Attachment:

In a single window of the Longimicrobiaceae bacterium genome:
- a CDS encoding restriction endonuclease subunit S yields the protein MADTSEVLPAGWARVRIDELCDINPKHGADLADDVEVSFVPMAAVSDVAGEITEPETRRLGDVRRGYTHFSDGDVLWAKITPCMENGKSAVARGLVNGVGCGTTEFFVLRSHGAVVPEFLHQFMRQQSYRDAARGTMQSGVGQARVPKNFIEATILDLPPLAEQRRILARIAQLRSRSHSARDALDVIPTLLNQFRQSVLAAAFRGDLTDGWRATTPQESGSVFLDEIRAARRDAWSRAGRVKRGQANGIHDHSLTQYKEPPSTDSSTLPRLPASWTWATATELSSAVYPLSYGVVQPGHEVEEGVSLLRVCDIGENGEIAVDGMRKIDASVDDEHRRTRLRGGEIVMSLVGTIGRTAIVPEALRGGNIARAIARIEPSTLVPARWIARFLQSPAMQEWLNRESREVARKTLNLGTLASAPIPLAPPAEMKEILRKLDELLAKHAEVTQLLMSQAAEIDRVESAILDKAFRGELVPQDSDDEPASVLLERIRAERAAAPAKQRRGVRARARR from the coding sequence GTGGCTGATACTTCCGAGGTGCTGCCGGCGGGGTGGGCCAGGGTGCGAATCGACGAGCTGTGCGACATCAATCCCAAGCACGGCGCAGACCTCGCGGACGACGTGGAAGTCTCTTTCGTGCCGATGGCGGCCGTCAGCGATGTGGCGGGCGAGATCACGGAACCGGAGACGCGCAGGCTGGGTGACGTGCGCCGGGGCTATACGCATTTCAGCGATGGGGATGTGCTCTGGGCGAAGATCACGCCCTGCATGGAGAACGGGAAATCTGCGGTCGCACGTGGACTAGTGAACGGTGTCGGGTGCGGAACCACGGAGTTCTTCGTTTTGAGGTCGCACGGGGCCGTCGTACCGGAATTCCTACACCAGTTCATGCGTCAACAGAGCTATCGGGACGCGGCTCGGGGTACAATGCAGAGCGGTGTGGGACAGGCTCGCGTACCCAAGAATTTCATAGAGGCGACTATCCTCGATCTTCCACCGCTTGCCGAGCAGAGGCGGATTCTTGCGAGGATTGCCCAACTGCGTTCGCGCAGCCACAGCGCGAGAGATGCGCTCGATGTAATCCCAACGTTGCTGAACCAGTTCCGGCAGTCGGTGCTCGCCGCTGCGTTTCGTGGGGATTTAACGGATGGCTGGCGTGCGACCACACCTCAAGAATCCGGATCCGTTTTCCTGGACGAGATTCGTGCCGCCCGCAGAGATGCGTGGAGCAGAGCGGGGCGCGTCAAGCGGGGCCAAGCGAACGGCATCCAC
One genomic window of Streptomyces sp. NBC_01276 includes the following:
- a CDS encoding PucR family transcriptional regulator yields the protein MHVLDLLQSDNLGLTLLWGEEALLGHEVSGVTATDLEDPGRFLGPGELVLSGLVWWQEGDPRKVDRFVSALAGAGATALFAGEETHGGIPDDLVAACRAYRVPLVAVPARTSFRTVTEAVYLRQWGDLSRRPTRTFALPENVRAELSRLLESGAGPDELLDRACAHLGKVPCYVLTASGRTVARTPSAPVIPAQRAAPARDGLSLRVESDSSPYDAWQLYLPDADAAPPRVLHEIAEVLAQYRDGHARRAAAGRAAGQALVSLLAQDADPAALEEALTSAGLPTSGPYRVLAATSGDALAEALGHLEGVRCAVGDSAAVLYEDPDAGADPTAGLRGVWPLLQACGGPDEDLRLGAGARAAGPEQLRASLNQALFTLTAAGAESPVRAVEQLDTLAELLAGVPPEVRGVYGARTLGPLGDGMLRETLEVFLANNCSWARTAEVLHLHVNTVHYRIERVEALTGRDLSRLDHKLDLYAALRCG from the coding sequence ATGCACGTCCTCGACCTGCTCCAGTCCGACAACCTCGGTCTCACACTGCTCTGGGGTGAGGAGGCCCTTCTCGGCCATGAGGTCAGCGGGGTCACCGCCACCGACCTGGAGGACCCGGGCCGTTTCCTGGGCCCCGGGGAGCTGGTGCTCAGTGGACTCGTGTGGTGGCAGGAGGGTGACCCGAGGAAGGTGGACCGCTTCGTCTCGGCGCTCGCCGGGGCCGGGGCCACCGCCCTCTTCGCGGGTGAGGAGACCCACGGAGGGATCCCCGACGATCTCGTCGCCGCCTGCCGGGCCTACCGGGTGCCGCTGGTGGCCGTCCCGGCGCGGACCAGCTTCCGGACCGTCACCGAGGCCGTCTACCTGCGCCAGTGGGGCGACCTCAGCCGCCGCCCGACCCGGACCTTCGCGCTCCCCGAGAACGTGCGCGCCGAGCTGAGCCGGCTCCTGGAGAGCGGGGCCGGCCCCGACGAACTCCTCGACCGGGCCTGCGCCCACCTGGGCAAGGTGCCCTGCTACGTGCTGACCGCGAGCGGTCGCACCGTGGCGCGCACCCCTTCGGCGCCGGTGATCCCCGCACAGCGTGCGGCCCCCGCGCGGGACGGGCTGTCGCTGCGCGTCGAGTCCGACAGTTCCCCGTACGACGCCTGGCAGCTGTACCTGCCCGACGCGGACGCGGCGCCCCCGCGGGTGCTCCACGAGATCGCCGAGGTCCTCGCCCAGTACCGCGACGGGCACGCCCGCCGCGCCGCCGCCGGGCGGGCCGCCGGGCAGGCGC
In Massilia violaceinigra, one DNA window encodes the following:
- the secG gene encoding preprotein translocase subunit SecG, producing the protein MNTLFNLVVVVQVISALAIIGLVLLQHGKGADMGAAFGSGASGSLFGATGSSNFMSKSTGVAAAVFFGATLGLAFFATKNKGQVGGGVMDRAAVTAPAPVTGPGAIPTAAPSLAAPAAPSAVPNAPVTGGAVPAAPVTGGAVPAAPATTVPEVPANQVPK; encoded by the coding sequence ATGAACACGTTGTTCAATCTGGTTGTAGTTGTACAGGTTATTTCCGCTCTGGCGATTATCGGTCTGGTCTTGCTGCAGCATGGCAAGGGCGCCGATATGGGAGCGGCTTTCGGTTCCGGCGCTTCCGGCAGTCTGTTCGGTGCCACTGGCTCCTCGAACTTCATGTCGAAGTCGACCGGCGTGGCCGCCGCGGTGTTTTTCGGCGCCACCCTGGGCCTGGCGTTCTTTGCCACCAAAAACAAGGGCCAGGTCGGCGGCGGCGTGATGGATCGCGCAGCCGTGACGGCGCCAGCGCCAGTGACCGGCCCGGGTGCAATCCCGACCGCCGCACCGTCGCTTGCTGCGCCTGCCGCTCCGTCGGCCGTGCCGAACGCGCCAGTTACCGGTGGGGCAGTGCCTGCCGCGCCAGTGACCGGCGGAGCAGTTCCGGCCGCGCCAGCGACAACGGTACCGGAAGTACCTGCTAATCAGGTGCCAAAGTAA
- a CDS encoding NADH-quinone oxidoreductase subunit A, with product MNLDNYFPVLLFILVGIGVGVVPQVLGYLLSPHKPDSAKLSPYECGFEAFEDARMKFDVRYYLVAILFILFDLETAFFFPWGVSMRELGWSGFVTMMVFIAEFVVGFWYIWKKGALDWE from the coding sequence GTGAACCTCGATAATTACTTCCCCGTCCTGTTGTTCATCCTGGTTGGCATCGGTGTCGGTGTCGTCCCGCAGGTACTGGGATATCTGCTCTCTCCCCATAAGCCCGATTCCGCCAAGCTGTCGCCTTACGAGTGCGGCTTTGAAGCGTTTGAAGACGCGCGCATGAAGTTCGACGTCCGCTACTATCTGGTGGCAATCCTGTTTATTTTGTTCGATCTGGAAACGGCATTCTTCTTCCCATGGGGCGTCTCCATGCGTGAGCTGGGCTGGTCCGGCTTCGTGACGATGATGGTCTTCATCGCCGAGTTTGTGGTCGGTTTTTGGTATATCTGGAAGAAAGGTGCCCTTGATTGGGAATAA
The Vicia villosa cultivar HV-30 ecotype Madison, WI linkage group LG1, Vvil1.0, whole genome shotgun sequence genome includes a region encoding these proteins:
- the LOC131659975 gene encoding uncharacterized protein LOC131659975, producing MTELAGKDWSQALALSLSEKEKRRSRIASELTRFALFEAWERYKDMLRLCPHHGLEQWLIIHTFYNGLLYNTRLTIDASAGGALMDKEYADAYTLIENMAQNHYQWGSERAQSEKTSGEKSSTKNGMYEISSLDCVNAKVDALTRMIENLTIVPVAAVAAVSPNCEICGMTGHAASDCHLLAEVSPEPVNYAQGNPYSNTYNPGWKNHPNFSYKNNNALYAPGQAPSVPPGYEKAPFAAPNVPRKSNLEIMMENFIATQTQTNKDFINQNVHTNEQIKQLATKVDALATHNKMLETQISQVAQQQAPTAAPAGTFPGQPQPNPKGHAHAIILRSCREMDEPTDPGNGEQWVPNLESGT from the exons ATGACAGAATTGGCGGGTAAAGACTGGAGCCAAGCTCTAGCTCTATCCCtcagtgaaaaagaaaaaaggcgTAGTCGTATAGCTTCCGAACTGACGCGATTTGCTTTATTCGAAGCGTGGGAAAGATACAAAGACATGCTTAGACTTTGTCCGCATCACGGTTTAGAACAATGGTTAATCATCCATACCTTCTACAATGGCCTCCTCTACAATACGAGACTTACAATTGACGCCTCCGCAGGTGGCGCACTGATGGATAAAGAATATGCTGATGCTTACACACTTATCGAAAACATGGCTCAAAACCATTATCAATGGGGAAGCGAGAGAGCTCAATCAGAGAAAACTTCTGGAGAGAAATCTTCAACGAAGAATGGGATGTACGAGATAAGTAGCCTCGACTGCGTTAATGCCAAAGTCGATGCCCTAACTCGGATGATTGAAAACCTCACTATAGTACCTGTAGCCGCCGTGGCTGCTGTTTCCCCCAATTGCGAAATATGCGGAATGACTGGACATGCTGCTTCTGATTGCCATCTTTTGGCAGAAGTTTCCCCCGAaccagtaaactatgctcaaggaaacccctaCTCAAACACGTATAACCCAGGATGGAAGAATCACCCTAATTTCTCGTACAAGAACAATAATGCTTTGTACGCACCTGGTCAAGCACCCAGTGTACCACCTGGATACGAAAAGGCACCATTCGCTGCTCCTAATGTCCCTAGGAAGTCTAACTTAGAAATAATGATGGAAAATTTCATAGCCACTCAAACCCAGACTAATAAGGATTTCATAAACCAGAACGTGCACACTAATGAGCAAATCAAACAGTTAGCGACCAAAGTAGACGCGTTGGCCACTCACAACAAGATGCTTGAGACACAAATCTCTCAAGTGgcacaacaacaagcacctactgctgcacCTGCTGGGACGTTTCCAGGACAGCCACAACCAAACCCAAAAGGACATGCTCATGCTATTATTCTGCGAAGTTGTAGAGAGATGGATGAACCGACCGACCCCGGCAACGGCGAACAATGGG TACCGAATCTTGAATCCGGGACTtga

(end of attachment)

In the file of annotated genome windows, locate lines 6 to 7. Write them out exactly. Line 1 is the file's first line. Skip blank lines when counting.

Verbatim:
- the secG gene encoding preprotein translocase subunit SecG, producing the protein MNTLFNLVVVVQVISALAIIGLVLLQHGKGADMGAAFGSGASGSLFGATGSSNFMSKSTGVAAAVFFGATLGLAFFATKNKGQVGGGVMDRAAVTAPAPVTGPGAIPTAAPSLAAPAAPSAVPNAPVTGGAVPAAPVTGGAVPAAPATTVPEVPANQVPK; encoded by the coding sequence ATGAACACGTTGTTCAATCTGGTTGTAGTTGTACAGGTTATTTCCGCTCTGGCGATTATCGGTCTGGTCTTGCTGCAGCATGGCAAGGGCGCCGATATGGGAGCGGCTTTCGGTTCCGGCGCTTCCGGCAGTCTGTTCGGTGCCACTGGCTCCTCGAACTTCATGTCGAAGTCGACCGGCGTGGCCGCCGCGGTGTTTTTCGGCGCCACCCTGGGCCTGGCGTTCTTTGCCACCAAAAACAAGGGCCAGGTCGGCGGCGGCGTGATGGATCGCGCAGCCGTGACGGCGCCAGCGCCAGTGACCGGCCCGGGTGCAATCCCGACCGCCGCACCGTCGCTTGCTGCGCCTGCCGCTCCGTCGGCCGTGCCGAACGCGCCAGTTACCGGTGGGGCAGTGCCTGCCGCGCCAGTGACCGGCGGAGCAGTTCCGGCCGCGCCAGCGACAACGGTACCGGAAGTACCTGCTAATCAGGTGCCAAAGTAA
- a CDS encoding NADH-quinone oxidoreductase subunit A, with product MNLDNYFPVLLFILVGIGVGVVPQVLGYLLSPHKPDSAKLSPYECGFEAFEDARMKFDVRYYLVAILFILFDLETAFFFPWGVSMRELGWSGFVTMMVFIAEFVVGFWYIWKKGALDWE from the coding sequence GTGAACCTCGATAATTACTTCCCCGTCCTGTTGTTCATCCTGGTTGGCATCGGTGTCGGTGTCGTCCCGCAGGTACTGGGATATCTGCTCTCTCCCCATAAGCCCGATTCCGCCAAGCTGTCGCCTTACGAGTGCGGCTTTGAAGCGTTTGAAGACGCGCGCATGAAGTTCGACGTCCGCTACTATCTGGTGGCAATCCTGTTTATTTTGTTCGATCTGGAAACGGCATTCTTCTTCCCATGGGGCGTCTCCATGCGTGAGCTGGGCTGGTCCGGCTTCGTGACGATGATGGTCTTCATCGCCGAGTTTGTGGTCGGTTTTTGGTATATCTGGAAGAAAGGTGCCCTTGATTGGGAATAA